Cassini zooms in, for the first time, on the patchy, bright and dark mountains originally identified in images from the Voyager spacecraft taken more than 25 years earlier. The image was acquired during Cassini's only close flyby of the two-toned Saturn moon.
The terrain seen here is located on the equator of Iapetus at approximately 199 degrees west longitude, in the transition region between the moon's bright and dark hemispheres. North is up.
The image was taken on Sept. 10, 2007 with the Cassini spacecraft narrow-angle camera at a distance of approximately 9,240 kilometers (5,740 miles) from Iapetus. Image scale is 55 meters (180 feet) per pixel.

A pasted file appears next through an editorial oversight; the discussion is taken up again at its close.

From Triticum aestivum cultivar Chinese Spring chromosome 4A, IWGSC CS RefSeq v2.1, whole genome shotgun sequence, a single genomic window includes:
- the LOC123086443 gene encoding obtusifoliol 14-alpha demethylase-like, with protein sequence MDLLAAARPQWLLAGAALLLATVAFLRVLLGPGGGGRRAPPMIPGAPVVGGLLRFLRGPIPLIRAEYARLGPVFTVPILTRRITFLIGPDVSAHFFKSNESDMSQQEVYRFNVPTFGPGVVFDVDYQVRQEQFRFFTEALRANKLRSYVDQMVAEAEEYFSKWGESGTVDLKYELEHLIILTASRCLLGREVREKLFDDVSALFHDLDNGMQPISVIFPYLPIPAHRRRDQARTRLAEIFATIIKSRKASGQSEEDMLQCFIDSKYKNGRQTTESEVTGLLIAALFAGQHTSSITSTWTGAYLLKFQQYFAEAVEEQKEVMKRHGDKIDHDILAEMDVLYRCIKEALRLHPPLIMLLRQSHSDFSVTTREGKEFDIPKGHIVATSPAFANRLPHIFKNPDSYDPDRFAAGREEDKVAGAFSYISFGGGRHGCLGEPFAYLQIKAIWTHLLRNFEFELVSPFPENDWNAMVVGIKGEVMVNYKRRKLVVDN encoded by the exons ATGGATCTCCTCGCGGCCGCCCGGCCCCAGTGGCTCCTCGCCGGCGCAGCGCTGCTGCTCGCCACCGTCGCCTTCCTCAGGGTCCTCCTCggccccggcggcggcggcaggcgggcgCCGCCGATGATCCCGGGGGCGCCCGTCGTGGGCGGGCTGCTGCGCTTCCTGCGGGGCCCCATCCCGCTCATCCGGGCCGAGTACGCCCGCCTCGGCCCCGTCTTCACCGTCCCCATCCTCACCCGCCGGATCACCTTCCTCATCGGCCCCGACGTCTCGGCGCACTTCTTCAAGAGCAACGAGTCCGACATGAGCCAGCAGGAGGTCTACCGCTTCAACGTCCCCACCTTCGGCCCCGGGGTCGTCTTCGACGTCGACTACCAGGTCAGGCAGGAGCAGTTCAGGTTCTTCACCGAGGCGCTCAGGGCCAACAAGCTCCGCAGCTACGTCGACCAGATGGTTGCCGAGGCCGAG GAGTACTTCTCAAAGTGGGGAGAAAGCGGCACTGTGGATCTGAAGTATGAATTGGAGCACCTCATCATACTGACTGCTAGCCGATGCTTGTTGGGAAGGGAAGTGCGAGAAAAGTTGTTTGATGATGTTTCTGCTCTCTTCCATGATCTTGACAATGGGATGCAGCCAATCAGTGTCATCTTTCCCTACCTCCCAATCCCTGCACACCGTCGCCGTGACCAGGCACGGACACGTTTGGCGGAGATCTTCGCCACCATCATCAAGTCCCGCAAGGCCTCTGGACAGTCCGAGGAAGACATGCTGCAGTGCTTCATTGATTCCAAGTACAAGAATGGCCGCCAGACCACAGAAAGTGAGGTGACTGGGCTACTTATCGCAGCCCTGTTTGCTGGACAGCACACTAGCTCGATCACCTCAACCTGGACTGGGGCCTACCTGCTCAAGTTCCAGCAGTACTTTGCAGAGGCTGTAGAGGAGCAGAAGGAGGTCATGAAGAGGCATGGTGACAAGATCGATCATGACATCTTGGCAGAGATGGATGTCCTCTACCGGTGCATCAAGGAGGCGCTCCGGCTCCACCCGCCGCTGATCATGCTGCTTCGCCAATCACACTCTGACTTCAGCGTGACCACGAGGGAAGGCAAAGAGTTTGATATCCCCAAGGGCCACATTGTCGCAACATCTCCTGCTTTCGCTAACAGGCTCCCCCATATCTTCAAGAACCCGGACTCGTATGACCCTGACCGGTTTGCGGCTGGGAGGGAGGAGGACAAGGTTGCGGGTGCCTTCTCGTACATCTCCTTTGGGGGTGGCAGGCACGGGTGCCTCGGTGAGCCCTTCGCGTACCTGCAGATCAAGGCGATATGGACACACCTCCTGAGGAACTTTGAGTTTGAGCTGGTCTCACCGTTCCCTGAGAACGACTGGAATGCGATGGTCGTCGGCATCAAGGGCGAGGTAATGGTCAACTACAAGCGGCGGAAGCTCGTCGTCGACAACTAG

The Cassini-Huygens mission is a cooperative project of NASA, the European Space Agency and the Italian Space Agency. The Jet Propulsion Laboratory, a division of the California Institute of Technology in Pasadena, manages the Cassini-Huygens mission for NASA's Science Mission Directorate, Washington, D.C. The imaging team consists of scientists from the US, England, France, and Germany. The imaging operations center and team lead (Dr. C. Porco) are based at the Space Science Institute in Boulder, Colo.